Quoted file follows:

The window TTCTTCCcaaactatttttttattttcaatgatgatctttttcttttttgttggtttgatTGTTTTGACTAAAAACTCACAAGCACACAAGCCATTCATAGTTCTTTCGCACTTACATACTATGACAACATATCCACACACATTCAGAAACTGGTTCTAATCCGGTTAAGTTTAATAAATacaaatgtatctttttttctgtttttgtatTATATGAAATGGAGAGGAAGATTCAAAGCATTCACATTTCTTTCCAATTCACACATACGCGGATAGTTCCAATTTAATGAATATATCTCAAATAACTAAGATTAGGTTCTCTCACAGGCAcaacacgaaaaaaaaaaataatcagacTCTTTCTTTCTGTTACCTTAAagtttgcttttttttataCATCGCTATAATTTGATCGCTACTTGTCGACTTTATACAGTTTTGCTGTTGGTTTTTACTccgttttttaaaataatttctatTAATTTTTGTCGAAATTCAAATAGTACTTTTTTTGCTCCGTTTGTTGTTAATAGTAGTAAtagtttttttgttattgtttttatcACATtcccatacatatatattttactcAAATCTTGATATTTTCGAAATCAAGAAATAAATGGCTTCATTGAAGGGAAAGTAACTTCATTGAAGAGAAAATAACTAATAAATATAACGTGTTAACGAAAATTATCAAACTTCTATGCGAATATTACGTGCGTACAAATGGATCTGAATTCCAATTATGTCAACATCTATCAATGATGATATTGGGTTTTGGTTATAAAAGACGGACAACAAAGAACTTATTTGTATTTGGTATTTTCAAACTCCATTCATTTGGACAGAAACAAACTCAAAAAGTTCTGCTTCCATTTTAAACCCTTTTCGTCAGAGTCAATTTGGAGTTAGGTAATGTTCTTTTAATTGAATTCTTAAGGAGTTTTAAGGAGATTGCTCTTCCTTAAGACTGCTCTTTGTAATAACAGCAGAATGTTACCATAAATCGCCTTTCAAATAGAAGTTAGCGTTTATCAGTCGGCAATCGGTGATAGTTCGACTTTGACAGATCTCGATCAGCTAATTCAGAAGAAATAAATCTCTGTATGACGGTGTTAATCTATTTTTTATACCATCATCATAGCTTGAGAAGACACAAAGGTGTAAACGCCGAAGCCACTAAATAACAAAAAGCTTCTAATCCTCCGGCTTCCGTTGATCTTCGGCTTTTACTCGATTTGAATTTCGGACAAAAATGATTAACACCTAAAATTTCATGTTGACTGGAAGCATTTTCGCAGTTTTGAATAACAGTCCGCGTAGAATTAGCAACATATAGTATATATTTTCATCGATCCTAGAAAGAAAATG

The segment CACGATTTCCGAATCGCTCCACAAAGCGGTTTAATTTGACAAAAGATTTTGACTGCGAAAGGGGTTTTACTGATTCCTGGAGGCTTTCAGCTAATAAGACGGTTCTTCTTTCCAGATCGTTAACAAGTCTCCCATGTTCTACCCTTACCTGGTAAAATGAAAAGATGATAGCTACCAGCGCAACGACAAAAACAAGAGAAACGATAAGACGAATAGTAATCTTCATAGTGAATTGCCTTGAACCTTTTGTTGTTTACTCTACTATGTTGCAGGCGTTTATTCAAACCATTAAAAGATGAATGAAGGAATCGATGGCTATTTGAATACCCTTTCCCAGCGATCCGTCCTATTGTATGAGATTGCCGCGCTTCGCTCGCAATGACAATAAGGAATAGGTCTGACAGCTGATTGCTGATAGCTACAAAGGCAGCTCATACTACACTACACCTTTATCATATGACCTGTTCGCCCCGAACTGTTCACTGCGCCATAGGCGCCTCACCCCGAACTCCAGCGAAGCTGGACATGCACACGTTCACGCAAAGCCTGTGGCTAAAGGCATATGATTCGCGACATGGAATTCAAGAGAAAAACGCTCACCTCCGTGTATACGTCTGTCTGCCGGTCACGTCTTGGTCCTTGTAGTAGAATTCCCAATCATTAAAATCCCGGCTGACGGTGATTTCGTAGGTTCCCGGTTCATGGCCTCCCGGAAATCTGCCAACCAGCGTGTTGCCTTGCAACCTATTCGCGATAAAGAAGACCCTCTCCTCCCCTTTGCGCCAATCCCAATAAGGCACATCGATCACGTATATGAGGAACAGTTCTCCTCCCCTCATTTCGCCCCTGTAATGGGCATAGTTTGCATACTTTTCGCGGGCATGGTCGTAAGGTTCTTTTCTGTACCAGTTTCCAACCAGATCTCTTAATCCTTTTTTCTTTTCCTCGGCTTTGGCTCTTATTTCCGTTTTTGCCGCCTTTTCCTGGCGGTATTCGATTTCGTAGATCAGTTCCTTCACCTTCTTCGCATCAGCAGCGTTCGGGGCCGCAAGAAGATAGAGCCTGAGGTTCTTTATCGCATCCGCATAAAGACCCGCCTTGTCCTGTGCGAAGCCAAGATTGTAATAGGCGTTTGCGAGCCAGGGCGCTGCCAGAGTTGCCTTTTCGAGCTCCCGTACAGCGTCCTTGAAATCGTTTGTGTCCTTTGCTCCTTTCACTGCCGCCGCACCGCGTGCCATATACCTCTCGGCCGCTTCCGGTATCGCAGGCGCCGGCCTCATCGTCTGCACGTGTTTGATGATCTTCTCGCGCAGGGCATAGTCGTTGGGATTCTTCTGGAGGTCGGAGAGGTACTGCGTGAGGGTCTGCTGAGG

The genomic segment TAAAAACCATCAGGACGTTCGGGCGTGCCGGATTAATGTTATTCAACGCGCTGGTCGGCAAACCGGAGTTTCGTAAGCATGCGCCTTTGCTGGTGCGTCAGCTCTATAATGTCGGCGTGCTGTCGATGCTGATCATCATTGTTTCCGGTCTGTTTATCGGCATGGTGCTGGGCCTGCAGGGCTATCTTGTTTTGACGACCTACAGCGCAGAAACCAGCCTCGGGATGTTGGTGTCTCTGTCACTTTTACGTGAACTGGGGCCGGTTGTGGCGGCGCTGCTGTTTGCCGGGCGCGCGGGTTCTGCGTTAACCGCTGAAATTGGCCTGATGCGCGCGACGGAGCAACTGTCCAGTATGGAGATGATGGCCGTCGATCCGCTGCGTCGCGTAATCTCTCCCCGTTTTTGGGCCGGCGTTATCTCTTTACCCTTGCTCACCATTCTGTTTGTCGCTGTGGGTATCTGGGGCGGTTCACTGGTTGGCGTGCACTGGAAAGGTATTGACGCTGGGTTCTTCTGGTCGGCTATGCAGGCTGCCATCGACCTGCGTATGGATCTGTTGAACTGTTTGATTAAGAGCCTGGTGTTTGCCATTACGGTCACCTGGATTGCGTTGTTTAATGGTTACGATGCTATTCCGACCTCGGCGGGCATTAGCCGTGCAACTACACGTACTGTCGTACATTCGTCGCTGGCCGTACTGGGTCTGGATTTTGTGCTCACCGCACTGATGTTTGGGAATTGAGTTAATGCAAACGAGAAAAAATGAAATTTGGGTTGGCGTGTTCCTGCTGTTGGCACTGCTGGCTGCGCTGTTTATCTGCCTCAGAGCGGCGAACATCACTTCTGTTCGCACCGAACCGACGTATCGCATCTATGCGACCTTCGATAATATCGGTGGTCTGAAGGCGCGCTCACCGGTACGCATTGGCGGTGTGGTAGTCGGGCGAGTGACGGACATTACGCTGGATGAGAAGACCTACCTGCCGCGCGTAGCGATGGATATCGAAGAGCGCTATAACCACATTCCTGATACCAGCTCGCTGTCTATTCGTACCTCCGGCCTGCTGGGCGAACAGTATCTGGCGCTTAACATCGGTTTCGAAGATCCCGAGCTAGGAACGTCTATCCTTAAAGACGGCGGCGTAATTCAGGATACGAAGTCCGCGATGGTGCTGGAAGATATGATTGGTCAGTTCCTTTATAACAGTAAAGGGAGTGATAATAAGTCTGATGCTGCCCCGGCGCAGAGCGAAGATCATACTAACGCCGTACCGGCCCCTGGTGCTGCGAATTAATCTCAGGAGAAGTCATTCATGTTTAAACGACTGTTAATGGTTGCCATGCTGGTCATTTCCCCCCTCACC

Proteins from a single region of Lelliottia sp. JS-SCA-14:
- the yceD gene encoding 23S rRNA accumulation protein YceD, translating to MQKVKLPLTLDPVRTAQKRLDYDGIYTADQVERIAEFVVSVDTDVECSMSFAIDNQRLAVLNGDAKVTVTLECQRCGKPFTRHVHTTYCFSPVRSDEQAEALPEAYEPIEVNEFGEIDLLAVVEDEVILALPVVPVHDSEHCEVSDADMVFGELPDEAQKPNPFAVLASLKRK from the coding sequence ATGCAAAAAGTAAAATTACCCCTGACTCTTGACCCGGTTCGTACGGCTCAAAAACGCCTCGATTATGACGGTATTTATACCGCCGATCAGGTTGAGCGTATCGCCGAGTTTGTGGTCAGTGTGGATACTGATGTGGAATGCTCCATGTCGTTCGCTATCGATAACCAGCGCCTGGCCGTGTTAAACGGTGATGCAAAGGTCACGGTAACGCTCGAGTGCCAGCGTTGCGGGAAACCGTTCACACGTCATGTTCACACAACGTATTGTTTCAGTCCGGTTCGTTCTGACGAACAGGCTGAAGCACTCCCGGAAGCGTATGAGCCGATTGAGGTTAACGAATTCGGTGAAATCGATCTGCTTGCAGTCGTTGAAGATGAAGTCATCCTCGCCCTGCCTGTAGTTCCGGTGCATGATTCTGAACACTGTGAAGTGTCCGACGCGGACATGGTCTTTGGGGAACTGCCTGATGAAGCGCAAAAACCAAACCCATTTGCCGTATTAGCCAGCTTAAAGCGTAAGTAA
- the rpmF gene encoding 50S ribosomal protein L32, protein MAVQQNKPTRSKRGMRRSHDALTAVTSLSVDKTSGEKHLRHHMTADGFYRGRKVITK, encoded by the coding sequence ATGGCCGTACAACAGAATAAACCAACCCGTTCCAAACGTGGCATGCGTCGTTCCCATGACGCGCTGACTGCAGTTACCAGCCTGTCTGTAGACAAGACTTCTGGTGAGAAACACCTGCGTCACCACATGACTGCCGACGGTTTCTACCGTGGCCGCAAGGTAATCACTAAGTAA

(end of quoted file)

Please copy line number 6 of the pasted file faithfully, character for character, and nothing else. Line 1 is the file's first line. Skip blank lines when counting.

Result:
- the rpmF gene encoding 50S ribosomal protein L32, protein MAVQQNKPTRSKRGMRRSHDALTAVTSLSVDKTSGEKHLRHHMTADGFYRGRKVITK, encoded by the coding sequence ATGGCCGTACAACAGAATAAACCAACCCGTTCCAAACGTGGCATGCGTCGTTCCCATGACGCGCTGACTGCAGTTACCAGCCTGTCTGTAGACAAGACTTCTGGTGAGAAACACCTGCGTCACCACATGACTGCCGACGGTTTCTACCGTGGCCGCAAGGTAATCACTAAGTAA